Kindergarten classroom management can be tricky, even if they are only three years old! To begin, here is a teacher’s question on managing her mixed-age classroom, which is not an easy task.
‘In one class, I have eight children—six of age five and two of age three. Unfortunately, the 3-year-olds distract the rest of the class, meaning they scream, throw the toys around, turn over our small chairs, etc. So I run after them trying to involve them in the game activities.
Yesterday I was exhausted at the end of the lesson. First, I gave the 5-year-olds an animals colouring page and told them to cut and glue it on the board. Then I took the two 3-year-old children and played, or rather, tried to play on the floor with the animals. But, unfortunately, they started screaming, running, and bothering the others.
Do you have any suggestions on how to handle them and the lesson?’
Kindergarten classroom management suggestions
1. Indeed, firstly, to manage this classroom well, you cannot abandon the majority of the class to colouring. So, you’ll have to ignore those naughty three-year-olds so that you can get on with giving a proper English lesson to the others. If you don’t, eventually the parents will notice that no one is learning anything!
2. As you have the majority of the class aged five and only two 3-year-olds, I would do the opposite of what you are doing currently. That is to say; instead of abandoning the five-year-olds to colouring, where they won’t learn English and devoting yourself to the two brats, I would ignore the brats and focus on teaching the five-year-olds.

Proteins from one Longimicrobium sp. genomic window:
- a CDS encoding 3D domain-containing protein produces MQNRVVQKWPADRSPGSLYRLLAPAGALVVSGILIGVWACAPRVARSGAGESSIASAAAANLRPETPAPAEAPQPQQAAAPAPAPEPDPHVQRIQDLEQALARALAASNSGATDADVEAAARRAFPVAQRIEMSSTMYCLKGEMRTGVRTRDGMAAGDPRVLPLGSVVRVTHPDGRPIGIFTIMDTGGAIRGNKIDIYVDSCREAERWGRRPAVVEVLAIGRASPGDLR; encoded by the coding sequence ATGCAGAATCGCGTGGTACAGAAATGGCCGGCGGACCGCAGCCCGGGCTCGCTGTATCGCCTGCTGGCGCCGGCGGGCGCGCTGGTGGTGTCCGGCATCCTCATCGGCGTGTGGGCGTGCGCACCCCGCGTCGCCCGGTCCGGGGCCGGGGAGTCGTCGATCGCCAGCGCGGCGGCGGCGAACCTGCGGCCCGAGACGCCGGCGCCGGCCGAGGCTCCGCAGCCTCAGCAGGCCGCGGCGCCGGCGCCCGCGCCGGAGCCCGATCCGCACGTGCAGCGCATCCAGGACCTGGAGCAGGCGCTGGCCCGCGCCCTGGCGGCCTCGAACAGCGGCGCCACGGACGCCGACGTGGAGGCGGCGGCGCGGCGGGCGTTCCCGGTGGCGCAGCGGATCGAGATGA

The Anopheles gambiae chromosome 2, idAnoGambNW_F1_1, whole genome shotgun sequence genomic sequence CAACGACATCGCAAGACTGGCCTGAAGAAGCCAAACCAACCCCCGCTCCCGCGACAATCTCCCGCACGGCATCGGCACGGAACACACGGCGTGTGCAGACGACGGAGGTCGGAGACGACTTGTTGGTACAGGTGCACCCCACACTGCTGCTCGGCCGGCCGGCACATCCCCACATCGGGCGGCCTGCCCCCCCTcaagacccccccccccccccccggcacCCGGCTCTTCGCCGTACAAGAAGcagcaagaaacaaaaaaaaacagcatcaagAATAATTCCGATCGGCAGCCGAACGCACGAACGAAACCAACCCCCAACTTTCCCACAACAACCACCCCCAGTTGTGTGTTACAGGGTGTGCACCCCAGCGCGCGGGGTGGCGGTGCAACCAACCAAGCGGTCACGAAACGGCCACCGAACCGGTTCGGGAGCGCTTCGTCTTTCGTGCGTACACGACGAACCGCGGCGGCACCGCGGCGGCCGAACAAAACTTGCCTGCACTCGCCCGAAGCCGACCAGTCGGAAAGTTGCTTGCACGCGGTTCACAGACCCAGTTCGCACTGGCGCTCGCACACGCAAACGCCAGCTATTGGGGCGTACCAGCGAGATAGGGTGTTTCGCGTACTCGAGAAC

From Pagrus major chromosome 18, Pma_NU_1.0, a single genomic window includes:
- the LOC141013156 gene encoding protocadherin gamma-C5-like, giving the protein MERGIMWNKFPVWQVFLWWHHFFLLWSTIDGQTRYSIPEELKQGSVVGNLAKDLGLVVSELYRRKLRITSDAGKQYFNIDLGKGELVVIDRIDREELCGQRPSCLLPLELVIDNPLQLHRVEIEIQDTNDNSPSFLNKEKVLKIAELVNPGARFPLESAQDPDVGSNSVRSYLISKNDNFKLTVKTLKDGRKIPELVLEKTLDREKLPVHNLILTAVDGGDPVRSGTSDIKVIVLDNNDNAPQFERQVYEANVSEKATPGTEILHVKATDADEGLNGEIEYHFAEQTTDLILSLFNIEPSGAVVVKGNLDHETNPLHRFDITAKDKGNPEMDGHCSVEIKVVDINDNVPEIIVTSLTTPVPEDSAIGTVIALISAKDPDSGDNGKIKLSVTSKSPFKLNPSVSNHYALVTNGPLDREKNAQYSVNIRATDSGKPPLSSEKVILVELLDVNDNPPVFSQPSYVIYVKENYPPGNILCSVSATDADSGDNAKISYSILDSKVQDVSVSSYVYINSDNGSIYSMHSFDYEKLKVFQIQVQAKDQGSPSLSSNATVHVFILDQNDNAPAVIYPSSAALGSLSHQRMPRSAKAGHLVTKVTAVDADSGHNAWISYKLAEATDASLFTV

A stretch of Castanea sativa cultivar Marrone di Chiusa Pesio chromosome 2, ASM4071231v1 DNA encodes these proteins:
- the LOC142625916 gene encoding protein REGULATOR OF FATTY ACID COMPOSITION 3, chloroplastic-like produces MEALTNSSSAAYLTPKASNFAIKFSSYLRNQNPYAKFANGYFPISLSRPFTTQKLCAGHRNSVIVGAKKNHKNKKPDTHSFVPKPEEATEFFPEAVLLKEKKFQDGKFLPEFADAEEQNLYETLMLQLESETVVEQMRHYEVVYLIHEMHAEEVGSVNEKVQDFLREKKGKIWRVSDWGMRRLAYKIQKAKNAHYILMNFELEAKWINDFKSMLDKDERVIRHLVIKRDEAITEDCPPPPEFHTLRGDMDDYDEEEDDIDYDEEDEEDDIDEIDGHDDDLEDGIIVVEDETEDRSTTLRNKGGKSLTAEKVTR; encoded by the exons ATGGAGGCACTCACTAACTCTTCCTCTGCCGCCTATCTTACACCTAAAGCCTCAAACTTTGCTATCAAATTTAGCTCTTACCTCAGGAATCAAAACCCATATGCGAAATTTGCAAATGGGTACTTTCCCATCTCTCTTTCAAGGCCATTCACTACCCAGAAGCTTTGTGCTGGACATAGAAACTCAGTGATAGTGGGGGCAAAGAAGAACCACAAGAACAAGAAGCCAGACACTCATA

3. Generally, three-year-olds cannot learn at the same pace as the five-year-olds (unique exceptions aside). Therefore, if you go at the three-year-olds pace, the five-year-olds will be bored out of their minds. So instead, please focus on the older ones and let the three-year-olds absorb what they can as sponges. Ideally, you might even drop them from the class since they are a total nuisance.
Bad kindergarten classroom management is lose-lose
a. First, five-year-olds are not learning and will be dissatisfied.
b. Next, three-year-olds are being rewarded with your full attention for misbehaving.
c. As a consequence, you are exhausted.
d. Finally, parents will not be happy with the results.
How to manage this kindergarten class
Therefore, things need to change radically, and I would do it like this:
a. If possible, drop the three-year-olds from the class if you can; since they are a nuisance in this context.
b. Tell them off if they scream and throw things. Where possible, ignore them completely. Tell them off firmly if they come near you and the five-year-old children. Concentrate fully on teaching older children. Let the younger ones play QUIETLY in the room while you are teaching. From time to time, please encourage them to join in but give them easy tasks, things they know, things you know they can do. They will absorb the English slowly, and it’s still good for them to be in the room hearing English around them.
c. Use music with choreography and actions to engage the older children. Your activity may attract the younger ones to participate.
d. Use mime and movement.
The importance of classroom management
Kindergarten classroom management is as vital as the subject itself. No one can learn anything in a poorly managed classroom, and the teachers get exhausted.
For other useful classroom management tips see:
All the best
Shelley Ann Vernon
Teaching English Games